posted on Jan, 12 2005 @ 09:31 PM
The Yahoo! story is a bit misleading--I think that the NY Times covered it a bit better (see link below.)
This ruling is like curing a bad eye infection with a sharp stick.
The justices were correct in identifying that these sentencing guidelines, while intending to make sentences more uniform, violated the Sixth
Amendment. Defendents are essentially deprived of a jury trial as judges have access to facts outside the confines of the trial and can increase the
sentence to a defined maximum that is beyond what the jury's findings alone would support.
This is essentially unconstitutional and these guidelines should be invalidated. However, the alternative is also problematic as it gives judges
discretion to change the sentences applied by the jury, resulting in inconsistent sentencing from case to case. The guidelines were put in place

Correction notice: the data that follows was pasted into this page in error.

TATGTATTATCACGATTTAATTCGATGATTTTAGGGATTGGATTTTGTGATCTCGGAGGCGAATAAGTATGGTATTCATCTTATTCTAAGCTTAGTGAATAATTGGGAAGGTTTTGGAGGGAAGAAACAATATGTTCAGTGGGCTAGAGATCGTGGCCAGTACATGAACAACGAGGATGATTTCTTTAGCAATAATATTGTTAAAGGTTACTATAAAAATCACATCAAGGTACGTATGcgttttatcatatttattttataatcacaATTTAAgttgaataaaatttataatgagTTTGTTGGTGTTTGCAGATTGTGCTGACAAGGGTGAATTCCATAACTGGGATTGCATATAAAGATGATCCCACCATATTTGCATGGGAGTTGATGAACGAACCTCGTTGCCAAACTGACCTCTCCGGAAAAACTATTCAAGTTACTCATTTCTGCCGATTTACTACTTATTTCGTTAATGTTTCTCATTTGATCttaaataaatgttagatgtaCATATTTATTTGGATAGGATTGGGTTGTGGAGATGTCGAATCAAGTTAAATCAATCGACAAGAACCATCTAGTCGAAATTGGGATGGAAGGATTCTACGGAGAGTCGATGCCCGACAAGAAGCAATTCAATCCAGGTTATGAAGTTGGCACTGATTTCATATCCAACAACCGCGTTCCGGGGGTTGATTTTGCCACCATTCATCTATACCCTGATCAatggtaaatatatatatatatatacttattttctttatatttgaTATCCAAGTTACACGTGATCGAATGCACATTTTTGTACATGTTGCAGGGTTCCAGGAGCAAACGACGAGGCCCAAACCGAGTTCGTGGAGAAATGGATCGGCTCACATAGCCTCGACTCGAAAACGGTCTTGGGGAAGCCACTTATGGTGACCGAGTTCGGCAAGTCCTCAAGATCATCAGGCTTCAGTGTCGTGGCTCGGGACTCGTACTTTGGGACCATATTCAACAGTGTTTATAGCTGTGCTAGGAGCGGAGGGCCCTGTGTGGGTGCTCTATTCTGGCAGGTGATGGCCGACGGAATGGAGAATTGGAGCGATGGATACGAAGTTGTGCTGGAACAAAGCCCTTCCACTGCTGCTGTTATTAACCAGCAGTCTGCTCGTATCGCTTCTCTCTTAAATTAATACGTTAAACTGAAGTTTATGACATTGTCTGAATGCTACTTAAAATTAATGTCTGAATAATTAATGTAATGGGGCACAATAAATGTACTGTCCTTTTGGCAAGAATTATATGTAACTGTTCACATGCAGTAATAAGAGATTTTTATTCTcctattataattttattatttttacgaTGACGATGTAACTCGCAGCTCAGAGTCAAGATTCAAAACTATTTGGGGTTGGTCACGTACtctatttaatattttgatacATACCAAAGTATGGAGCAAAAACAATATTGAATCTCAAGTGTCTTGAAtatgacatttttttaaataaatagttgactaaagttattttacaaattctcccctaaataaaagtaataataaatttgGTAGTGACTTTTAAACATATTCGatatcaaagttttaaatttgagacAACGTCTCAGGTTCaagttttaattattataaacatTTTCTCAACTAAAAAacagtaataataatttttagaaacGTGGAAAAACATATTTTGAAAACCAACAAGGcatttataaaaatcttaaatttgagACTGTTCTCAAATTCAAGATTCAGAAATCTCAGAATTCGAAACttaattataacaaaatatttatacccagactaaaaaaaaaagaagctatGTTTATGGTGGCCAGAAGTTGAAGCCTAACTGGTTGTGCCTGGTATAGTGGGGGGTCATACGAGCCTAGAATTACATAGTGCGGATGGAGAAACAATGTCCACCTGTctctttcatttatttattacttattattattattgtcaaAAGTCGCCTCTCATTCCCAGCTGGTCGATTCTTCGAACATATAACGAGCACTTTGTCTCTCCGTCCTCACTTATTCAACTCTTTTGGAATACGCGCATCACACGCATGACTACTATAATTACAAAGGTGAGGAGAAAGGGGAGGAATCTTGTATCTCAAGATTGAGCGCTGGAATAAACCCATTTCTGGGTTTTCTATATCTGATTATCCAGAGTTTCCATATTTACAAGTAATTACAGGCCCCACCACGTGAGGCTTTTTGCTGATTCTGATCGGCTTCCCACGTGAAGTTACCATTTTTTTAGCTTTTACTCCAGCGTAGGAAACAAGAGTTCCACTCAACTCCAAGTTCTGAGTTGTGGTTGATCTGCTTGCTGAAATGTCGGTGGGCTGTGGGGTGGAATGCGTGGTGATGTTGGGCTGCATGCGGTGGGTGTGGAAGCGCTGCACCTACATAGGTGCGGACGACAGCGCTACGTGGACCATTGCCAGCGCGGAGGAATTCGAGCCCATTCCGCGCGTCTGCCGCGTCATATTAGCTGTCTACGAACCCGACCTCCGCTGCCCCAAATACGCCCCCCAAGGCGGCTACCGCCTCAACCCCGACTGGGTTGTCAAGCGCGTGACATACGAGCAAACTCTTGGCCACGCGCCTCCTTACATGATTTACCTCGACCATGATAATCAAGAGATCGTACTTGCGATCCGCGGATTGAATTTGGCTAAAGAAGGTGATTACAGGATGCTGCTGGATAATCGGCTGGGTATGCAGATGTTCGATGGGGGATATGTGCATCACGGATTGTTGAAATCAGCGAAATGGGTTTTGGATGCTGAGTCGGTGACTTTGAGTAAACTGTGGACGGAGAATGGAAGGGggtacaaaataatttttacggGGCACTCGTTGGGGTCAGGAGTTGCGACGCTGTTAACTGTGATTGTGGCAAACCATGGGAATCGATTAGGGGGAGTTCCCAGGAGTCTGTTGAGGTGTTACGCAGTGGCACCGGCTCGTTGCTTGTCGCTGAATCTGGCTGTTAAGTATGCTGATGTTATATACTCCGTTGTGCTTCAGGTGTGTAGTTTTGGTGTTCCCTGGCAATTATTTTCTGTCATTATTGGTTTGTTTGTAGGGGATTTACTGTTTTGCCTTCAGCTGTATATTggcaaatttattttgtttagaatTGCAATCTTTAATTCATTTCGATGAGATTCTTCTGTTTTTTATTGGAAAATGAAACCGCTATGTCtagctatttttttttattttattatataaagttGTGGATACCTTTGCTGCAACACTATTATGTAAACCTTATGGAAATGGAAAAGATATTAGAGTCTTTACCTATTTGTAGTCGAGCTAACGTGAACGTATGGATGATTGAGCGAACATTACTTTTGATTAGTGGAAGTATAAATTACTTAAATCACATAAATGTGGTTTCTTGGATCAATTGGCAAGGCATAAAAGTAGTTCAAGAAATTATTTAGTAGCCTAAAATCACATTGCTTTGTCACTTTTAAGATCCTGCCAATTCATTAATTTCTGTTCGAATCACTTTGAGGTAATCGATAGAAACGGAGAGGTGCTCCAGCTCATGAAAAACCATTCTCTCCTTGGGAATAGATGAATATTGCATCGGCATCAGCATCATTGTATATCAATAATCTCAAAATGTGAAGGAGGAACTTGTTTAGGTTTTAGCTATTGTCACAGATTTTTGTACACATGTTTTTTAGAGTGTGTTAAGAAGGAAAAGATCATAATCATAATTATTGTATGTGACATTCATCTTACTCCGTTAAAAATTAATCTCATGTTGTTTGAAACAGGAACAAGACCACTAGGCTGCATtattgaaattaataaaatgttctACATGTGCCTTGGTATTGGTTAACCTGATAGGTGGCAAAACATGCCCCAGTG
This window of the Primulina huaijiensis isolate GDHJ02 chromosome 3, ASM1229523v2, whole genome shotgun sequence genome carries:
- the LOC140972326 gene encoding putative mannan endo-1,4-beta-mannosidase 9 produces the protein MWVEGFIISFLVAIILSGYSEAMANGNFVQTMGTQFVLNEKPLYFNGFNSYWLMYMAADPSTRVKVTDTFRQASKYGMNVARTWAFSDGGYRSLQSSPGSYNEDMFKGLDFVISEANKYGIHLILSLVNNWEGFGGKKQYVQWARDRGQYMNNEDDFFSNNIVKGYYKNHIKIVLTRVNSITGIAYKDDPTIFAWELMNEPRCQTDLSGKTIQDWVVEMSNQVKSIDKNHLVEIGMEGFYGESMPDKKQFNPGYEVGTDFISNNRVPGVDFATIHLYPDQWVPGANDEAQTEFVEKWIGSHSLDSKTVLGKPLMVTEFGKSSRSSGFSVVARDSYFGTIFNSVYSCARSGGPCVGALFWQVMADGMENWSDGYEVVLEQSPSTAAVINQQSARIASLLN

because of abuse by the judiciary system and also because some judges were thought to be too "soft" on violent criminals.
Because of this, the guidelines weren't completely scrapped and judges are instructed to consult them before using discretion.
Either situation seems to discount the defendents constitutional right to a jury trial--in either case information that was not heard in the trial can
be taken into account as the judge can override the jury sentence.
Although there isn't a real solution in sight, there is a hint of good news. The Supreme Court realizes that the power needs to be put back into the
hands of the juries --theoretically by issuing more specific indictments and allowing juries to rule on information that would increase sentence
length, but until this can be sorted out (which can take years) the courts are relying on appeals to sort out sentencing problems--what about
defendents that can't afford to appeal and are stuck with the ruling of an insane judge?
I am sure that this issue will come up again and again as the hundreds of thousands of convicts sentenced under these guidelines start challenging